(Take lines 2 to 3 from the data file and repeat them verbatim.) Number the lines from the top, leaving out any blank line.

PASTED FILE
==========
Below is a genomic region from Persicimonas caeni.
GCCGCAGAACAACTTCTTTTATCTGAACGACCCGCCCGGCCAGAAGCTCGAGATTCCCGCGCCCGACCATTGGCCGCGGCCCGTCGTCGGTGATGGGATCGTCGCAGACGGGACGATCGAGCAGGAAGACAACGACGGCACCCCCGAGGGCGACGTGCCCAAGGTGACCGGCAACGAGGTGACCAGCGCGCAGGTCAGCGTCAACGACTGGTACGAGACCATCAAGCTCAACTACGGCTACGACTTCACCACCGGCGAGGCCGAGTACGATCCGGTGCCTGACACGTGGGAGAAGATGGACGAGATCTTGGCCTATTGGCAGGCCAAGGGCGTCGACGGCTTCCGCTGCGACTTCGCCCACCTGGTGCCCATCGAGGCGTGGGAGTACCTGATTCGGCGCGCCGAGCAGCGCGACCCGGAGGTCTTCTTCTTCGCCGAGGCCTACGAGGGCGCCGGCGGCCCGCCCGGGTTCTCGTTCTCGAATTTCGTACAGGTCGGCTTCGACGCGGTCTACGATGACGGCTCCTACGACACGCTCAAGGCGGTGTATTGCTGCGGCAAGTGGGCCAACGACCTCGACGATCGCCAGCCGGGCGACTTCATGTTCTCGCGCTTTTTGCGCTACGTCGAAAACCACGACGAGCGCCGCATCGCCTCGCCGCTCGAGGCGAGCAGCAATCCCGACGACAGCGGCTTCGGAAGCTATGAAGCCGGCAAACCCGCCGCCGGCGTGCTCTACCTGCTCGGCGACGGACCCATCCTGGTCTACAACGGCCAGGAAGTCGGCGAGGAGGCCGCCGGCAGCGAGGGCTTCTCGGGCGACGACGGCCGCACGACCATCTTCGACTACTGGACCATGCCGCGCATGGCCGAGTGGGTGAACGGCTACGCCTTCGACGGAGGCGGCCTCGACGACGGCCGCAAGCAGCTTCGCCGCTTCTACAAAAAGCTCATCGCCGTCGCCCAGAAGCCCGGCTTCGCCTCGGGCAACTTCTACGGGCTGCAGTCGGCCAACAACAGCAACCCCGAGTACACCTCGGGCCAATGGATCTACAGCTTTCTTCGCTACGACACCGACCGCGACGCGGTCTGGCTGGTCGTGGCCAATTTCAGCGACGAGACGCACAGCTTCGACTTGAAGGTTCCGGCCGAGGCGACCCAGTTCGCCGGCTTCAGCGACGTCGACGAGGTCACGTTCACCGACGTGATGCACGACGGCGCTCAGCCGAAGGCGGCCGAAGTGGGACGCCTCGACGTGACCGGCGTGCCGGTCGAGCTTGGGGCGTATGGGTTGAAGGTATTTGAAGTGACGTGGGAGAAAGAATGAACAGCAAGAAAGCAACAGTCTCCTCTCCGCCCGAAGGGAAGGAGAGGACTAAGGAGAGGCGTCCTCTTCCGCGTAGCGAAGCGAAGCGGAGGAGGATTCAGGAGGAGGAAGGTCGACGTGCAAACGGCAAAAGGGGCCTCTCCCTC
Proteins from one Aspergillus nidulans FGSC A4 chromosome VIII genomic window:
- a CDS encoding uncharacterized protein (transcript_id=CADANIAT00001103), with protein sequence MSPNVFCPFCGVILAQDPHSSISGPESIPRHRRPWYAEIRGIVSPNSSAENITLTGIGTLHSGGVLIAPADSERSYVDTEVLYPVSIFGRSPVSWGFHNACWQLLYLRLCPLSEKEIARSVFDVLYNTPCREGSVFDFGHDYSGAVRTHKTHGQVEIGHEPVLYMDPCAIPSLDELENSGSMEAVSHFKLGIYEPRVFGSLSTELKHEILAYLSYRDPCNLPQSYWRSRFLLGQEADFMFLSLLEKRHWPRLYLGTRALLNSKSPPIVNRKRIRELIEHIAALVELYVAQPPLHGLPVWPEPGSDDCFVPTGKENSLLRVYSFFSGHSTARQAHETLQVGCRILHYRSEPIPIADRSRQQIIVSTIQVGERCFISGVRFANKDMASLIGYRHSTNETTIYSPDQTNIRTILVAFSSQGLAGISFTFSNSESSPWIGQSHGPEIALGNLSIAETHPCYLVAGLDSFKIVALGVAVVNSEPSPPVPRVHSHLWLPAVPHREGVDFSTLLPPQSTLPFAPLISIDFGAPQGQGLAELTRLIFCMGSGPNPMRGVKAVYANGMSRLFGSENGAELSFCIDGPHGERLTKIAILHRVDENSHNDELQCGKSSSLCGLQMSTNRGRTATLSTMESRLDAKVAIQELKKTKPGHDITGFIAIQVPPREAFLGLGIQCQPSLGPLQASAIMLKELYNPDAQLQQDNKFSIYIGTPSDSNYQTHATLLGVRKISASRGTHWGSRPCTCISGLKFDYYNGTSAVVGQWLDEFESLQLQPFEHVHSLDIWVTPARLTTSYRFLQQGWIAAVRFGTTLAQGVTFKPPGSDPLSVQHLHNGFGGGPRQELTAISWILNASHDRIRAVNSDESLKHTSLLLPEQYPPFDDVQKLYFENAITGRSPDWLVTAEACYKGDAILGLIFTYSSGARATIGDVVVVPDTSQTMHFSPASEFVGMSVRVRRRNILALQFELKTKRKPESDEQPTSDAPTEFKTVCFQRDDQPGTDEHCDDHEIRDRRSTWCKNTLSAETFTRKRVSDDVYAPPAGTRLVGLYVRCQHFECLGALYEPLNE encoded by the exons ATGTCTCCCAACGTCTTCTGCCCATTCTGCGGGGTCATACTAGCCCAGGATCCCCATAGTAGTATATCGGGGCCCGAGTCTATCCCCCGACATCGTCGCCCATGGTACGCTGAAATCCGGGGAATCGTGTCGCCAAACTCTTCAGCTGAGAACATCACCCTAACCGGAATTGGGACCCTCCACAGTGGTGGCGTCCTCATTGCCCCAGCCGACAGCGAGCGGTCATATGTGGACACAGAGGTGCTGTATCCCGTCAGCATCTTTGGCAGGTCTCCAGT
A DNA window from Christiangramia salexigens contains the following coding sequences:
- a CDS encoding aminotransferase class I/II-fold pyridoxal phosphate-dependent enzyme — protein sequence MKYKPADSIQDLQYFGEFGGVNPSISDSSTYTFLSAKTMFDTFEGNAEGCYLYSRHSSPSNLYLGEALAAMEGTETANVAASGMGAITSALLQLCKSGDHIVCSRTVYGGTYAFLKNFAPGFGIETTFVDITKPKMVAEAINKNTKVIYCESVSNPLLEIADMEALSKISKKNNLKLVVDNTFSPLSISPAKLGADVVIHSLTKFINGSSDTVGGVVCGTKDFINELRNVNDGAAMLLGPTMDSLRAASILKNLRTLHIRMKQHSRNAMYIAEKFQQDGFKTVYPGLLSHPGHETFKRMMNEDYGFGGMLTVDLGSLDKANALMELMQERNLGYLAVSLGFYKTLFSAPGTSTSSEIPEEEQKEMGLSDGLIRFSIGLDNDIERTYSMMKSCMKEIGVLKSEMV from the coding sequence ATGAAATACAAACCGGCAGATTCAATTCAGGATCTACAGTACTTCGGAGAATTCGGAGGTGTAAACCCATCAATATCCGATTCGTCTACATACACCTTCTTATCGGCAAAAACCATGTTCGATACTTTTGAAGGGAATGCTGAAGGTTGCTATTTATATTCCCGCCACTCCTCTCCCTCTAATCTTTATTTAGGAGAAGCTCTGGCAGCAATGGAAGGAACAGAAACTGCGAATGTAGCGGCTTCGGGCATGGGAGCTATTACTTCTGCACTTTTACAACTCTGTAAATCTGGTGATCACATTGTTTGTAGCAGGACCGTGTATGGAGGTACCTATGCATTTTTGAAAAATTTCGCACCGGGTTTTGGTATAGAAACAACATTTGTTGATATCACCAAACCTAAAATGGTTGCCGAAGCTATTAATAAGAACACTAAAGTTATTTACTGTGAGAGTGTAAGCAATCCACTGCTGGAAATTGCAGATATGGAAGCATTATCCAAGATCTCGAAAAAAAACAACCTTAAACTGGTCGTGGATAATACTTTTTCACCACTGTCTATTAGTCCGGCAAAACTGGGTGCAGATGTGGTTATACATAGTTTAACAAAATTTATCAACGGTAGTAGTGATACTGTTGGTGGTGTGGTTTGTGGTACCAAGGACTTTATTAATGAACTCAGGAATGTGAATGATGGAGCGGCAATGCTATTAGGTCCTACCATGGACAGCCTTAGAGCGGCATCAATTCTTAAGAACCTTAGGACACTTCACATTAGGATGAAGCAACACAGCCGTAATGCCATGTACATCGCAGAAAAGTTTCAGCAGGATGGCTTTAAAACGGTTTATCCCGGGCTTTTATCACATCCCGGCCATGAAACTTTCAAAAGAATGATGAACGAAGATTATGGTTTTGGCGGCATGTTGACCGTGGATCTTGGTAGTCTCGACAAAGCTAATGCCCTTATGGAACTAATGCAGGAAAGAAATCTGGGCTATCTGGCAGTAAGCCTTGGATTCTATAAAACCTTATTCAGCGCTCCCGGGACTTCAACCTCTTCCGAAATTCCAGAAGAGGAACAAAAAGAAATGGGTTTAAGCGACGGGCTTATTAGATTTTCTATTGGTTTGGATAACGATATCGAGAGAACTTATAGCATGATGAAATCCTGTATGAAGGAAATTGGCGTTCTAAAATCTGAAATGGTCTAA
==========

GCCGCAGAACAACTTCTTTTATCTGAACGACCCGCCCGGCCAGAAGCTCGAGATTCCCGCGCCCGACCATTGGCCGCGGCCCGTCGTCGGTGATGGGATCGTCGCAGACGGGACGATCGAGCAGGAAGACAACGACGGCACCCCCGAGGGCGACGTGCCCAAGGTGACCGGCAACGAGGTGACCAGCGCGCAGGTCAGCGTCAACGACTGGTACGAGACCATCAAGCTCAACTACGGCTACGACTTCACCACCGGCGAGGCCGAGTACGATCCGGTGCCTGACACGTGGGAGAAGATGGACGAGATCTTGGCCTATTGGCAGGCCAAGGGCGTCGACGGCTTCCGCTGCGACTTCGCCCACCTGGTGCCCATCGAGGCGTGGGAGTACCTGATTCGGCGCGCCGAGCAGCGCGACCCGGAGGTCTTCTTCTTCGCCGAGGCCTACGAGGGCGCCGGCGGCCCGCCCGGGTTCTCGTTCTCGAATTTCGTACAGGTCGGCTTCGACGCGGTCTACGATGACGGCTCCTACGACACGCTCAAGGCGGTGTATTGCTGCGGCAAGTGGGCCAACGACCTCGACGATCGCCAGCCGGGCGACTTCATGTTCTCGCGCTTTTTGCGCTACGTCGAAAACCACGACGAGCGCCGCATCGCCTCGCCGCTCGAGGCGAGCAGCAATCCCGACGACAGCGGCTTCGGAAGCTATGAAGCCGGCAAACCCGCCGCCGGCGTGCTCTACCTGCTCGGCGACGGACCCATCCTGGTCTACAACGGCCAGGAAGTCGGCGAGGAGGCCGCCGGCAGCGAGGGCTTCTCGGGCGACGACGGCCGCACGACCATCTTCGACTACTGGACCATGCCGCGCATGGCCGAGTGGGTGAACGGCTACGCCTTCGACGGAGGCGGCCTCGACGACGGCCGCAAGCAGCTTCGCCGCTTCTACAAAAAGCTCATCGCCGTCGCCCAGAAGCCCGGCTTCGCCTCGGGCAACTTCTACGGGCTGCAGTCGGCCAACAACAGCAACCCCGAGTACACCTCGGGCCAATGGATCTACAGCTTTCTTCGCTACGACACCGACCGCGACGCGGTCTGGCTGGTCGTGGCCAATTTCAGCGACGAGACGCACAGCTTCGACTTGAAGGTTCCGGCCGAGGCGACCCAGTTCGCCGGCTTCAGCGACGTCGACGAGGTCACGTTCACCGACGTGATGCACGACGGCGCTCAGCCGAAGGCGGCCGAAGTGGGACGCCTCGACGTGACCGGCGTGCCGGTCGAGCTTGGGGCGTATGGGTTGAAGGTATTTGAAGTGACGTGGGAGAAAGAATGAACAGCAAGAAAGCAACAGTCTCCTCTCCGCCCGAAGGGAAGGAGAGGACTAAGGAGAGGCGTCCTCTTCCGCGTAGCGAAGCGAAGCGGAGGAGGATTCAGGAGGAGGAAGGTCGACGTGCAAACGGCAAAAGGGGCCTCTCCCTC
Proteins from one Aspergillus nidulans FGSC A4 chromosome VIII genomic window: